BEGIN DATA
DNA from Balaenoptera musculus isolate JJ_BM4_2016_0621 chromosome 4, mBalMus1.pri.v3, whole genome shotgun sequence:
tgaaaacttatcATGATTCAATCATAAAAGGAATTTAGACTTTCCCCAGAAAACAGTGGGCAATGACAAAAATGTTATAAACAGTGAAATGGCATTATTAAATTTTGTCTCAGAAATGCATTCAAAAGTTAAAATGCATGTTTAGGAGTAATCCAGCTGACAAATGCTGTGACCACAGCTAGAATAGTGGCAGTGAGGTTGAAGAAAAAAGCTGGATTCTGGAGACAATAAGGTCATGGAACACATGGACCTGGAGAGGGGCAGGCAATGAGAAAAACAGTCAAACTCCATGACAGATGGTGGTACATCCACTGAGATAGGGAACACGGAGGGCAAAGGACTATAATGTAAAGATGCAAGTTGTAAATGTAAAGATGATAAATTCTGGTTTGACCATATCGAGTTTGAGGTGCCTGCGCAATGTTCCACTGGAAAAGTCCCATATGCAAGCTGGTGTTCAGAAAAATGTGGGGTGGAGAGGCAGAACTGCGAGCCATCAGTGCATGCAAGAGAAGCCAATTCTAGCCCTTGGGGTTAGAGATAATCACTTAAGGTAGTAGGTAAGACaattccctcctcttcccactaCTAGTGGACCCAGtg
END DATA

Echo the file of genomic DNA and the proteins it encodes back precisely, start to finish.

DNA from Balaenoptera musculus isolate JJ_BM4_2016_0621 chromosome 4, mBalMus1.pri.v3, whole genome shotgun sequence:
tgaaaacttatcATGATTCAATCATAAAAGGAATTTAGACTTTCCCCAGAAAACAGTGGGCAATGACAAAAATGTTATAAACAGTGAAATGGCATTATTAAATTTTGTCTCAGAAATGCATTCAAAAGTTAAAATGCATGTTTAGGAGTAATCCAGCTGACAAATGCTGTGACCACAGCTAGAATAGTGGCAGTGAGGTTGAAGAAAAAAGCTGGATTCTGGAGACAATAAGGTCATGGAACACATGGACCTGGAGAGGGGCAGGCAATGAGAAAAACAGTCAAACTCCATGACAGATGGTGGTACATCCACTGAGATAGGGAACACGGAGGGCAAAGGACTATAATGTAAAGATGCAAGTTGTAAATGTAAAGATGATAAATTCTGGTTTGACCATATCGAGTTTGAGGTGCCTGCGCAATGTTCCACTGGAAAAGTCCCATATGCAAGCTGGTGTTCAGAAAAATGTGGGGTGGAGAGGCAGAACTGCGAGCCATCAGTGCATGCAAGAGAAGCCAATTCTAGCCCTTGGGGTTAGAGATAATCACTTAAGGTAGTAGGTAAGACaattccctcctcttcccactaCTAGTGGACCCAGtg